Aboard Air Force One
En Route Fridley, Minnesota

12:41 P.M. EDT

MS. DALTON:  Okay, good afternoon, everyone.  As part of President Biden’s Investing in America tour, President — the President is traveling today to Fridley, Minnesota, to visit a Cummins factory that manufactures electrolyzers, which produce clean hydrogen.  This is the first Cummins factory in the United States that will manufacture electrolyzers, an announcement made just two months after Pres- — the President signed the Inflation Reduction Act into law.

This factory is helping to bring the supply chain for fuel-efficient engines and vehicles back to the U.S. and is employing hundreds of workers with good-paying jobs that they can raise a family on.  It’s part of the $2 billion that companies have inve- — announced they will invest in Minnesota since President Biden took office.

Cummins also builds engines.  In fact, over half of all medium- and heavy-duty trucks in the United States use Cummins engines. 
And today, Cummins is announcing a $1 billion investment to upgrade factories in Indiana, North Carolina, and New York so that they can manufacture lower carbon and zero-emissions engines.  This investment will help retain thousands of manufacturing and engineering jobs, and create hundreds of new jobs.

Also today, the First Lady is visiting Colorado and Michigan, part of a four-state tour to highlight programs that are preparing high school and community college students for jobs created by the President’s Investing in America agenda. 
And Secretary of Agriculture Tom Vilsack is traveling to New Mexico to highlight how the President’s agenda will ensure every single American has access to affordable, reliable high-speed Internet.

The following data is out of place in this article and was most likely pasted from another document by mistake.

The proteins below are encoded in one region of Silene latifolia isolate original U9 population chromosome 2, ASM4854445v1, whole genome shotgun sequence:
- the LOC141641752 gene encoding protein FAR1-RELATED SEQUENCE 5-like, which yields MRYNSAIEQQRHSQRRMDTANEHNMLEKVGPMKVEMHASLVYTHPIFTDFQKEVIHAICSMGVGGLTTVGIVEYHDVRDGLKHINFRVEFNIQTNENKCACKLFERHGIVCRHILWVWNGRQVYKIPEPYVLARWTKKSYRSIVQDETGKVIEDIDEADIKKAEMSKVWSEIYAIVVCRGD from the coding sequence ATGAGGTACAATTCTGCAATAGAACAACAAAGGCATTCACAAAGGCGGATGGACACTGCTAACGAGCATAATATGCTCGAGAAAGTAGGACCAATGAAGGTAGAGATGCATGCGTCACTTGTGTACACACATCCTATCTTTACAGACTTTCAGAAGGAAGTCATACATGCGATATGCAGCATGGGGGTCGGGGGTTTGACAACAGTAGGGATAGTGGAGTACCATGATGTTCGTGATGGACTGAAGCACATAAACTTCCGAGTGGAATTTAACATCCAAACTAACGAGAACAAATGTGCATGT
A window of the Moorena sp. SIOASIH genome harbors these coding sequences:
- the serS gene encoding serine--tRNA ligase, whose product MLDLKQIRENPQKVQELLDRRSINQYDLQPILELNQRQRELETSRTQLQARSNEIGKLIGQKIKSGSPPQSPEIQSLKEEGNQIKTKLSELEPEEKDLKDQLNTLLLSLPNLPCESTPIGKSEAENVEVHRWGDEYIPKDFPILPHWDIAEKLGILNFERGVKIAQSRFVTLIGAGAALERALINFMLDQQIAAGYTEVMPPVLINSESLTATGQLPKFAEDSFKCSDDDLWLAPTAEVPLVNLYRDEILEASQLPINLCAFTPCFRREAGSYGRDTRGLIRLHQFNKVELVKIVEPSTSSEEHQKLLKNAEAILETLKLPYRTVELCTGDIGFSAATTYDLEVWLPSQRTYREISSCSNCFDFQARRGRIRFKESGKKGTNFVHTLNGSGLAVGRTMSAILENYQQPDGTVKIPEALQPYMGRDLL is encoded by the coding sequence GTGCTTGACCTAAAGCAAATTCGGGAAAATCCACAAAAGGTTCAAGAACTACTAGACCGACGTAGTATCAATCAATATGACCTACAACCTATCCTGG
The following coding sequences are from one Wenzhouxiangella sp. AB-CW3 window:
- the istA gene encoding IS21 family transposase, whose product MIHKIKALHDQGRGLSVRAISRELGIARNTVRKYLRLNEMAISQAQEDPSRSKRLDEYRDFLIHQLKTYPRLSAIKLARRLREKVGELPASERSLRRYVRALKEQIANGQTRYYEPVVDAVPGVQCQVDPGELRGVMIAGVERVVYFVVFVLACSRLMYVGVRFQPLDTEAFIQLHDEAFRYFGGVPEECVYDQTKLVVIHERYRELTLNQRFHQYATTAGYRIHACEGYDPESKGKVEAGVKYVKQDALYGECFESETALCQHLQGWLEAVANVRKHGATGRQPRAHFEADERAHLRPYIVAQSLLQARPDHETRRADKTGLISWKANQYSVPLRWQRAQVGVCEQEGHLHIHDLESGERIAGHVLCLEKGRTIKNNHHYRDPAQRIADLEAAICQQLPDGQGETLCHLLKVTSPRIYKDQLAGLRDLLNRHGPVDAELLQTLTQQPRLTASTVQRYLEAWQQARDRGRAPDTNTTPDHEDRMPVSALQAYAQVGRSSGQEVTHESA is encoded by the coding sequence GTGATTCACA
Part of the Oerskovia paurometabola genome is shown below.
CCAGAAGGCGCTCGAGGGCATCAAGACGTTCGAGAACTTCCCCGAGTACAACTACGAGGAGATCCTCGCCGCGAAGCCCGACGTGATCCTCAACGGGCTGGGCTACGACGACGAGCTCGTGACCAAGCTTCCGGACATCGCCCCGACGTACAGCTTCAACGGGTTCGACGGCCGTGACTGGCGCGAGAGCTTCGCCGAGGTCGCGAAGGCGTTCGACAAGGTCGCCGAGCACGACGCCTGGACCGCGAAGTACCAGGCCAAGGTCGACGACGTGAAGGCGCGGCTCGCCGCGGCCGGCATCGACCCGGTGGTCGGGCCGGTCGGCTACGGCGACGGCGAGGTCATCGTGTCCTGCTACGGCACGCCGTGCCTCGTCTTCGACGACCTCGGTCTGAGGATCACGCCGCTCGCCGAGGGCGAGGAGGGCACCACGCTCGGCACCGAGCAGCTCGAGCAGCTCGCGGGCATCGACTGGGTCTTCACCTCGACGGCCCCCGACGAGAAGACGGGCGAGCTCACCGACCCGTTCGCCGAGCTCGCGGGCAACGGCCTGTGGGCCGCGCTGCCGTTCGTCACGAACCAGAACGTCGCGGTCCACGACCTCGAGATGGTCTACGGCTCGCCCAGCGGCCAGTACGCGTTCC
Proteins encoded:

Finally, on Thursday, the President — Vice President will travel to Georgia to highlight more — more of the $435 billion in private-sector manufacturing investments and good-paying jobs unleashed by the President’s Investing in America —

Q    (Inaudible.)

MS. DALTON:  Okay, I’m going to shout.

Q    Yeah, you —

MS. DALTON:  Shout.

Before we get to questions, I also just wanted to sha- — say a few words since we’re coming off another weekend of devastating storms.  Initial reports indicate that more than 50 tornadoes tore through multiple states, destroying homes, leveling businesses, and taking dozens of lives.

Early Sunday morning, President Biden approved an expedited major disaster declaration to quickly get federal assistance to Arkansas.  He also made multiple calls throughout the weekend, including to Arkansas Governor Sarah Huckabee Sanders, Delaware Governor John Carney, Illinois Governor JB Pritzker, and Indiana Governor Eric Holcomb to offer federal assistance.  FEMA Administrator Deanne Criswell was on the ground in Arkansas yesterday, and FEMA personnel are deployed across the impacted states.

As President Biden said this weekend, we will be there for these communities every step of the way as they recover and rebuild, and we stand ready to respond to any additional requests for federal assistance.

Finally, the big news from NASA today is just out.  Yesterday, President Biden called to congratulate NASA astronauts Reid Wiseman, Victor Glover, and Christina Hammock Koch, as well as Canadian Space Agency astronaut Jeremy Hansen, who will venture around the Moon on the Artemis II mission in 2024.